Tuesday, March 10, 2015

State Senate passes ignition interlock legislation

FRANKFORT – Saying it would reduce the number of habitual drunken drivers, a majority of state senators voted today for legislation that would expand the use of ignition interlocks for people caught driving under the influence of alcohol.

The legislation, known as Senate Bill 133, would supplement hardship licenses – special licenses allowing people with suspended licenses to drive to work, school and doctor’s appointments – with ignition interlocks.

An ignition interlock is a device about the size of a mobile phone that is wired into the ignition system of a vehicle. A person convicted driving under the influence must blow into the device in order to start their vehicle. If they have a measurable amount of alcohol in their system, the vehicle will not start.

“Drunk driving kills,” said Sen. Morgan McGarvey, who is sponsoring the bill along with Sen. Whitney Westerfield, R-Hopkinsville. “In 2013, over 10,000 people lost their lives at the hands of a drink driver.”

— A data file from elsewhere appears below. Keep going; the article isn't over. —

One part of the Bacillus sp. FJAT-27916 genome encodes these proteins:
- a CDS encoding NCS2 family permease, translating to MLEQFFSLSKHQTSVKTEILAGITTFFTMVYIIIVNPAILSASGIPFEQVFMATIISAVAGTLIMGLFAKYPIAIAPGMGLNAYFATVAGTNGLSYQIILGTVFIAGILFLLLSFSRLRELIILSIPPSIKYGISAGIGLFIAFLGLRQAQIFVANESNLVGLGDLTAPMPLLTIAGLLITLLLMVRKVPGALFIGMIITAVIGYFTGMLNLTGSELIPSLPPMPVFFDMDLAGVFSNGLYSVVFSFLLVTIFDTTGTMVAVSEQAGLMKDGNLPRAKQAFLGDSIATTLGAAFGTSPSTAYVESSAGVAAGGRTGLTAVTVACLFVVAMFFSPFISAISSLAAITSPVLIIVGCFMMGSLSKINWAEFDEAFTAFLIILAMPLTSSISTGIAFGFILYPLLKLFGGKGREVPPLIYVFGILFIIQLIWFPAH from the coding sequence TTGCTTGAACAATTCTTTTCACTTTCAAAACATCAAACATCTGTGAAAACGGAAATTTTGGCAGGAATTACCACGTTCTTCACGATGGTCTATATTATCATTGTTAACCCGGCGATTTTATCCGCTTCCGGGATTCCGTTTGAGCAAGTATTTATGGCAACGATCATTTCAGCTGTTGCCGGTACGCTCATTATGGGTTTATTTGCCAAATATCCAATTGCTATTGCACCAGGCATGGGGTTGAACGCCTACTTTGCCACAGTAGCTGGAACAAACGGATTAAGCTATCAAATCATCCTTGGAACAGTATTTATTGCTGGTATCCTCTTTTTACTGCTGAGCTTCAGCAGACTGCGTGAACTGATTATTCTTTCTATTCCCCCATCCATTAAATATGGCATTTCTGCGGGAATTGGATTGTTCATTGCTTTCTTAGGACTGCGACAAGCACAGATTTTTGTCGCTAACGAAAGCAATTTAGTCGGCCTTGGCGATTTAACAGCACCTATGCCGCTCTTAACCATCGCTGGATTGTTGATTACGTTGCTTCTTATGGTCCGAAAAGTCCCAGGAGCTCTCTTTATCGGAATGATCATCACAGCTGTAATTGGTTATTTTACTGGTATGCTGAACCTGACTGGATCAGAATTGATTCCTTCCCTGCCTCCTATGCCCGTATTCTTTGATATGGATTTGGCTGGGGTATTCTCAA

McGarvey said while legislators across the country have not found a way to eradicate drunken driving, lawmakers in 24 states have found ways to reduce it through the use of ignition interlocks.

“The states that have done this have seen a 30 percent decrease in fatalities due to drunk driving,” McGarvey said.

Unlike previous versions of the bill, McGarvey said ignition interlocks would only be available to people convicted of drunken driving with aggravating circumstances, like having a child in the car, going more than 30 mph over the speed limit or having prior drunken driving convictions.

McGarvey said a special fund would be set up to supplement the costs of ignition interlocks for the poor to address concerns raised by the state’s public defenders. In response to a question by Sen. Paul Hornback, R-Shelbyville, concerning who would pay for the indigent fund, McGarvey said the companies who provide the ignition interlocks to the state would subsidize the fund.

SB 133 now goes to the House for consideration.